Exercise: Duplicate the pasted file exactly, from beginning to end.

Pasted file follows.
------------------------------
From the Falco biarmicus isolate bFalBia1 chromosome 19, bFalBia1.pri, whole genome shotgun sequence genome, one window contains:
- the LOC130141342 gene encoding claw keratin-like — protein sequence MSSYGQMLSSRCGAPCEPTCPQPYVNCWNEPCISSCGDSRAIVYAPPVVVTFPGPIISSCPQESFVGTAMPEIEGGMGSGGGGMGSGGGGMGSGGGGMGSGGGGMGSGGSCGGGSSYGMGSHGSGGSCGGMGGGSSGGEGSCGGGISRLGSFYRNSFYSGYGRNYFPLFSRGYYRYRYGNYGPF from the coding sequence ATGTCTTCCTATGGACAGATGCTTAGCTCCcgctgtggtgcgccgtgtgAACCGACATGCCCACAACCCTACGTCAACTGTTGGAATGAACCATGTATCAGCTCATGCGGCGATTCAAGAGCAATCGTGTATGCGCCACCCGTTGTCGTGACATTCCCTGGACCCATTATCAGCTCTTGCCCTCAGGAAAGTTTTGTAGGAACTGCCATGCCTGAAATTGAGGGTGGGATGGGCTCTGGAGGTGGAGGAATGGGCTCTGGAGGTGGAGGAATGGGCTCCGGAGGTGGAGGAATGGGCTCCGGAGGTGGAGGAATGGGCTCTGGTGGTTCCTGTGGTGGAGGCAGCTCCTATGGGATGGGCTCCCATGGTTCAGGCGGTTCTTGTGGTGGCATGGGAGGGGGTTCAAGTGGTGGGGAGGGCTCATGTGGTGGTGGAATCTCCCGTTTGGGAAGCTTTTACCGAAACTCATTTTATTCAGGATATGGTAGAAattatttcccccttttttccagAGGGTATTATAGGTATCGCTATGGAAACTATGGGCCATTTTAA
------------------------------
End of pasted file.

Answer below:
From the Falco biarmicus isolate bFalBia1 chromosome 19, bFalBia1.pri, whole genome shotgun sequence genome, one window contains:
- the LOC130141342 gene encoding claw keratin-like — protein sequence MSSYGQMLSSRCGAPCEPTCPQPYVNCWNEPCISSCGDSRAIVYAPPVVVTFPGPIISSCPQESFVGTAMPEIEGGMGSGGGGMGSGGGGMGSGGGGMGSGGGGMGSGGSCGGGSSYGMGSHGSGGSCGGMGGGSSGGEGSCGGGISRLGSFYRNSFYSGYGRNYFPLFSRGYYRYRYGNYGPF from the coding sequence ATGTCTTCCTATGGACAGATGCTTAGCTCCcgctgtggtgcgccgtgtgAACCGACATGCCCACAACCCTACGTCAACTGTTGGAATGAACCATGTATCAGCTCATGCGGCGATTCAAGAGCAATCGTGTATGCGCCACCCGTTGTCGTGACATTCCCTGGACCCATTATCAGCTCTTGCCCTCAGGAAAGTTTTGTAGGAACTGCCATGCCTGAAATTGAGGGTGGGATGGGCTCTGGAGGTGGAGGAATGGGCTCTGGAGGTGGAGGAATGGGCTCCGGAGGTGGAGGAATGGGCTCCGGAGGTGGAGGAATGGGCTCTGGTGGTTCCTGTGGTGGAGGCAGCTCCTATGGGATGGGCTCCCATGGTTCAGGCGGTTCTTGTGGTGGCATGGGAGGGGGTTCAAGTGGTGGGGAGGGCTCATGTGGTGGTGGAATCTCCCGTTTGGGAAGCTTTTACCGAAACTCATTTTATTCAGGATATGGTAGAAattatttcccccttttttccagAGGGTATTATAGGTATCGCTATGGAAACTATGGGCCATTTTAA